*RXRDY,*TXRDY These pins are used for additional DMA control and can be used to initiate DMA transfers to and from the read and write buffers. They are not used within the IBM PC design where the CPU is responsible for moving data to and from the UART.


WR, *WR            These are read strobes that are used to indicate the       type of access that the CPU needs to perform. If WR is high or *WR is low, the CPU access is a write cycle.              


XIN, XOUT                  These pins are used to either connect an external crystal or connect to an external clock. The frequency is typically 8 MHz.


A0–2          These are the three address signals which are used in conjunction with DLAB to select the internal registers. They are normally connected to the lower bits of the processor address bus. The upper bits are normally decoded to create a set of chip select signals to select the UART and locate it at a specific address location.



The main difference between the various devices concerns the buffer size that they support and, in particular, the effect that it has on the effective throughput of the UART.


The UART relies on the CPU to transfer data and therefore the limit on the serial data throughput that can be sustained is determined by the time it takes to interrupt the CPU and for the appropriate interrupt service routine to identify the reason for the interrupt — it may have been raised as a result of an error — and then transfer the data if the interrupt corresponds to a data ready for transfer request. Finally, the processor returns from the inter-rupt.


The time to perform this task is determined by the processor type and memory speed. The time then defines the maximum rate that data can be received. If the interrupt service routine takes longer than the time to receive the next data, there is a large risk that a data overrun will occur where data is received before the previous byte is read by the processor. To address this issue, a buffer is often used. With the later versions of the UART such as the 16450 and 16550, the FIFO buffer size has been increased. The largest buffer (16 bytes) is available on the 16550 and this device is frequently used for high speed data communications.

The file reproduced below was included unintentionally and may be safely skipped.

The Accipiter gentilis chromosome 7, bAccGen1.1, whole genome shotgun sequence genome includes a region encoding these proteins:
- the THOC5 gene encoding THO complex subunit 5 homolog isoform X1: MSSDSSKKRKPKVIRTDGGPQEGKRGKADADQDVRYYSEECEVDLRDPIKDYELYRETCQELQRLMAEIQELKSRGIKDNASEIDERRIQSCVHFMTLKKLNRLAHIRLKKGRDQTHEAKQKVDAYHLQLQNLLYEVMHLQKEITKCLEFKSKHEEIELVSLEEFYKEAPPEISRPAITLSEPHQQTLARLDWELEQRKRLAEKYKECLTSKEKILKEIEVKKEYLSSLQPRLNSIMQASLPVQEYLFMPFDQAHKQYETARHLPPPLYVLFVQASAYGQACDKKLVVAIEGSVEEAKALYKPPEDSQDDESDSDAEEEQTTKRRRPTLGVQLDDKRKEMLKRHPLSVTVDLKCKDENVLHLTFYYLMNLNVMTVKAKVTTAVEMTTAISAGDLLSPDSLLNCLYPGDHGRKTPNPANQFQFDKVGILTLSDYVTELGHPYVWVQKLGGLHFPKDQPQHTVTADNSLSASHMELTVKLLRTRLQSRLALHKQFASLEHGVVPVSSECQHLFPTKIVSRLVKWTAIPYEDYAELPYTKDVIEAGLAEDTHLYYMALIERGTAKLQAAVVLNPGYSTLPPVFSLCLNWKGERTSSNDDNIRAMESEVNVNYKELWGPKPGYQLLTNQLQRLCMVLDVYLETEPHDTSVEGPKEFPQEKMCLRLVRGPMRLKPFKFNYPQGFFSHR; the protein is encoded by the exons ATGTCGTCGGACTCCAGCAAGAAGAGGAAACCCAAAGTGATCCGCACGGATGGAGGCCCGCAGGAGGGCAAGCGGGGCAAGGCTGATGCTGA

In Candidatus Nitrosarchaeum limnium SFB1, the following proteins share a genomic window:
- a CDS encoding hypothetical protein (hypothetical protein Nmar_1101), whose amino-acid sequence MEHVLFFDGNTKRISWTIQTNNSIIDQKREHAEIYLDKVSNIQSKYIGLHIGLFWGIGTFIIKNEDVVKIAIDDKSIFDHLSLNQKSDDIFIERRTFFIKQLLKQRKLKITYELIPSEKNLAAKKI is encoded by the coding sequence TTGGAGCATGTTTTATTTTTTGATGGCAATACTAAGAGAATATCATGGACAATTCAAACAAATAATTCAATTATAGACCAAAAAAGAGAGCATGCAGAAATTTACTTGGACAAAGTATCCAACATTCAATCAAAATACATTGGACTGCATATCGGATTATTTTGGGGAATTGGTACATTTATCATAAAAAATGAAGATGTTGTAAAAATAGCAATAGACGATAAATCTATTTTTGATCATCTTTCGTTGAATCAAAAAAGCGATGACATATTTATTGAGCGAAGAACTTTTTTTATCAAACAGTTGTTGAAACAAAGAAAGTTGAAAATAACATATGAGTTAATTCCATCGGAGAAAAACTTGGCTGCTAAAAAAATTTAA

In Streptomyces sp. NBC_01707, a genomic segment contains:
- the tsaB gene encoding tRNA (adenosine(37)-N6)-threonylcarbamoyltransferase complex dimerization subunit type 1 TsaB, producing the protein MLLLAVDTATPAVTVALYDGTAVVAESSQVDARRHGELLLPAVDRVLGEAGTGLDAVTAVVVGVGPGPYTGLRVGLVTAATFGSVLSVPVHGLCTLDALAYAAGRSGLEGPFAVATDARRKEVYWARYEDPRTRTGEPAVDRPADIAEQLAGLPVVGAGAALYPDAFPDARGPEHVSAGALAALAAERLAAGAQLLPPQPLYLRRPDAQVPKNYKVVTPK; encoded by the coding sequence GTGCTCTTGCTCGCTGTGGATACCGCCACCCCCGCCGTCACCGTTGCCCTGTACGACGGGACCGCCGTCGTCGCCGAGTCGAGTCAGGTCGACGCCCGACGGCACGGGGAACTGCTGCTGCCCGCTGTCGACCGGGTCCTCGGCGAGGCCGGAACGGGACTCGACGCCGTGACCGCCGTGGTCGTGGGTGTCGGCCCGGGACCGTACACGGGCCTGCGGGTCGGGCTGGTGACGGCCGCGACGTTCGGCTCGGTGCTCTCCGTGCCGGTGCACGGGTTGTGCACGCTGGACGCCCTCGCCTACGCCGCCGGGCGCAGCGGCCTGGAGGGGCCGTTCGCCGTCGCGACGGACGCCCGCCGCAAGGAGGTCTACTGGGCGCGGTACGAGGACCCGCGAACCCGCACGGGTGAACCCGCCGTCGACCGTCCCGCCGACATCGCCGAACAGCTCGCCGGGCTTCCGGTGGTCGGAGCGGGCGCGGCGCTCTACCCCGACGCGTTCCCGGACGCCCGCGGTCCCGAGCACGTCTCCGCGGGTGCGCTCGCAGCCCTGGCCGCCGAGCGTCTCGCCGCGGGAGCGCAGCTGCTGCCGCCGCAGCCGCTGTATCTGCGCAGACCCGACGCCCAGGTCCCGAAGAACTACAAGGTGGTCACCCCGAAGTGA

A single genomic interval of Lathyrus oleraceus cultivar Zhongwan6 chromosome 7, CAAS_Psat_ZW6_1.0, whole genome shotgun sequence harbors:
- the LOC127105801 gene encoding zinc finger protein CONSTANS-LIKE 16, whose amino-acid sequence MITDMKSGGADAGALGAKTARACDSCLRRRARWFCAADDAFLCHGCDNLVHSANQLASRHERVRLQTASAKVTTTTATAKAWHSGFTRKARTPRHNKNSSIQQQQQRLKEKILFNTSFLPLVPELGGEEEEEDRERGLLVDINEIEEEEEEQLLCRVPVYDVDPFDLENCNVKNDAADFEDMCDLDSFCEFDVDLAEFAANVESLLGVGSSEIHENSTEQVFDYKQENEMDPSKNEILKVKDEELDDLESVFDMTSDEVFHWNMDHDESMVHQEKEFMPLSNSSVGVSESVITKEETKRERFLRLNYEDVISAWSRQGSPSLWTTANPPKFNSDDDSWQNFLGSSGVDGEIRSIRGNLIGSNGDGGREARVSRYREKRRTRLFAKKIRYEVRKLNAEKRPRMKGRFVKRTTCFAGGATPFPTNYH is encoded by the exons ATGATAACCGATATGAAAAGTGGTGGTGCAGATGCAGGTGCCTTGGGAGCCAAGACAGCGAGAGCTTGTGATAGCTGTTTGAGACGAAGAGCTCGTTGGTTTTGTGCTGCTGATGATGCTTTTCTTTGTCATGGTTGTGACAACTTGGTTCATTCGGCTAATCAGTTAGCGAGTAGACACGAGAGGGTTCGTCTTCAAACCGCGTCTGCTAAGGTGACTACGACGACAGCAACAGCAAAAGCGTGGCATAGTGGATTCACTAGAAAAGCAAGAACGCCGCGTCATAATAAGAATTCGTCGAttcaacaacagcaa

The 16 byte buffer means that if the processor is late for the first byte, any incoming data will simply be buffered and not cause a data overrun. As a result, the interrupt service routine need only be executed 1/16 of the times for a single buffer UART. This dramatically reduces the CPU processing needed for high speed data transfer.


There is a downside: the data now arrives in a packet with up to 16 bytes and must be processed slightly differently. With a byte at a time, the decoding of the data (i.e. is it a command or is it data that a higher level protocol may impose?) is easy to decode. With a packet of up to 16 bytes, the bytes have to be parsed to separate them out. This means that the decoding software is slightly more complex to handle both the parsing and the mecha-nisms to store and track the incoming data packets. An example of this in included in the chapter on buffers.


The Motorola MC68681


Within the Motorola product offering, the MC68681 has become a fairly standard UART that has been used in many MC680x0 designs. It has a quadruple buffered receiver and a double buffered transmitter. The maximum transfer rates that can be achieved are high: 9.8 Mbps with a 25 MHz clock with no clock division (×1 mode) and 612 kbps with the same clock with a divide by 16 setting (×16 mode). Each transmitter and receiver is inde-pendently programmable using one of 19 fixed rates.


It has a sophisticated interrupt structure that supports seven maskable interrupt conditions:


                                                                        Change of state on CTSx*


This is used to support hardware handshaking. If the CTS signal changes, an interrupt can be generated to instruct the processor to stop or start sending data. This fast response coupled with the buffering ensures that data is not lost.


                                                                        Break condition (either channel)

                                                                        The break condition is either used to request connection, i.e. send a break from a terminal to start a remote login or is symptomatic of a lost or dropped connection.

                                                                         Ready receive/FIFO full (either channel)


As previously discussed, interrupts are ideal for the effi-cient handling and control of receive buffers. This interrupt indicates that there is data ready.


                                                                         Transmitter ready (either channel)


This is similar to the previous interrupt and is used to indicate that the transmitter is ready to take data for trans-mission.